You know, I am not only walking all over creation on the weekend, all over Brooklyn, anyway, but also walking from work in midtown home to Brooklyn every evening. So, I don’t often have the energy to jump at the computer, write up whatever it is I want to say, and post it.
I was chagrined, disappointed, the whole thing. I found a setting on my digital camera awhile ago that allows me to take about 4 seconds of audio each time I take a photo. This is a great thing for me. I can take a hundred photos on a long walk on a good afternoon (like last Saturday) and I go through so many neighborhoods, most for the first time, that I can’t possibly remember where every photo was taken.
But the settings on my camera seem to change at a whim; maybe I hit a reset button without knowing. On Saturday, on my way out for my walk, I turned on something with a microphone symbol that had been off and was sure that it was the audio accompaniment to the photos. I took close to 120 photos across southeastern Brooklyn. Each time I took a photo I spoke into the camera, I am sure there were people who saw me and thought I was nuts talking to my camera. Anyway, when I got home and downloaded the photos there wasn’t even one audio file. Damn!
Actually, now that I think of it, probably no one thought I was nuts speaking into my camera considering all the Bluetooth devices around, they probably thought I was talking to someone. Except for that little old lady who looked at me strangely in front of St. Athanasius’s Church at Bay Parkway and 61st (you see, those damn churches again!).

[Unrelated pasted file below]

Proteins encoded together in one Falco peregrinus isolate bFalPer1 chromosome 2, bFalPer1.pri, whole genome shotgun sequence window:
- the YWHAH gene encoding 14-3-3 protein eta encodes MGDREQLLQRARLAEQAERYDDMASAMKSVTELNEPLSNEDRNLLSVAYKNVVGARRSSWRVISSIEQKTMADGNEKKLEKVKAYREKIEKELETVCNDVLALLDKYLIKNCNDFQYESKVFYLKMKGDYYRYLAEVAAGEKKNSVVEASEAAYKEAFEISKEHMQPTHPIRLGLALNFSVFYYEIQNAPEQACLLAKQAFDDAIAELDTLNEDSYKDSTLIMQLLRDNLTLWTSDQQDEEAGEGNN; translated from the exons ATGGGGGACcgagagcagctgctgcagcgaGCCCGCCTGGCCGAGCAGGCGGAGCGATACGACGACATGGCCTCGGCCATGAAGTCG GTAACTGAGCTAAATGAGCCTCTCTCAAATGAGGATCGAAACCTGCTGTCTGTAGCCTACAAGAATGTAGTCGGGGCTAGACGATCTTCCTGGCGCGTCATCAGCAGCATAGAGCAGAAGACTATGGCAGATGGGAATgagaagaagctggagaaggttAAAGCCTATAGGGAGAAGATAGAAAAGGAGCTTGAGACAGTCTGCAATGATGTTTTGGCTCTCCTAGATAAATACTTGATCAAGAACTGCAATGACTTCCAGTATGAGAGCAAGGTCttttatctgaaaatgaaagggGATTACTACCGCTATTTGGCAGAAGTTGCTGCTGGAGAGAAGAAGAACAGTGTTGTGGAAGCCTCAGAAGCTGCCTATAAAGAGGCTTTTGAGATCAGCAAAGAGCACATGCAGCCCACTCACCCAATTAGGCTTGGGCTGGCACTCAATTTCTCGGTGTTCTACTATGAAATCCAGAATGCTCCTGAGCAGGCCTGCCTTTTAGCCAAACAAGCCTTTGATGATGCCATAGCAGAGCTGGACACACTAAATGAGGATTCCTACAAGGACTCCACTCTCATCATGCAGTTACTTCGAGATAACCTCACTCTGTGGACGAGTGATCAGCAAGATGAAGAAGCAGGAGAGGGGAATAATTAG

But speaking of those damn churches again, they do help in situations like Saturday’s, I have a few photos here that I took along Bay Parkway but could not remember where (even though I recall speaking the cross street into the camera). What I did remember was that they were taken in front of St. Athanasius Church (Hope Happiness Joy Faith Honor . . . they look like something that would be across from a church) because I remember moving out of the way when that little old lady who was crossing the street stepped on to the sidewalk. In fact, it occurred to me that she could be headed to the church for a novena or something. I download the photos . . . no audio. Where the hell did I take them? Let’s go to the map. The two photos following show street signs saying, respectively 79th and 81st Streets, so I know this photo was taken before that. I checked the map for a large corner building lot that would hold a church, across the street from another one large enough for a school and, Bob’s your uncle, St. Athanasius at 61st Street and Bay Parkway. But more of Bay Parkway later, that was at the other end of the day’s jaunt.
To get back to the start of the day. Seeing that the weather was supposed to be nice (and the next day was supposed to be rainy), I decided this was the Coney Island day. I mean, August is getting close to half done and I still have Canarsie and a few other places left to visit, and I’d really love to finish phase 1 by Labor Day. Phase 1 meaning I have walked through or into every neighborhood in Brooklyn. I don’t know what phase 2 will be, probably getting deeper into a particular neighborhood or, when winter comes, maybe using the Brooklyn collection at the library to get more background on these places.
I had checked out a likely route on my invaluable map during the week and remembered there being two ways I could go but forgot which one was better. And someone was on the PC when I was ready to leave so I thought the hell with it, I’ll just wing it. As long as I’m heading in the general direction, I’ll get there eventually. Actually, that’s the beauty of these walks, it’s almost better to get lost than to know exactly where I’m going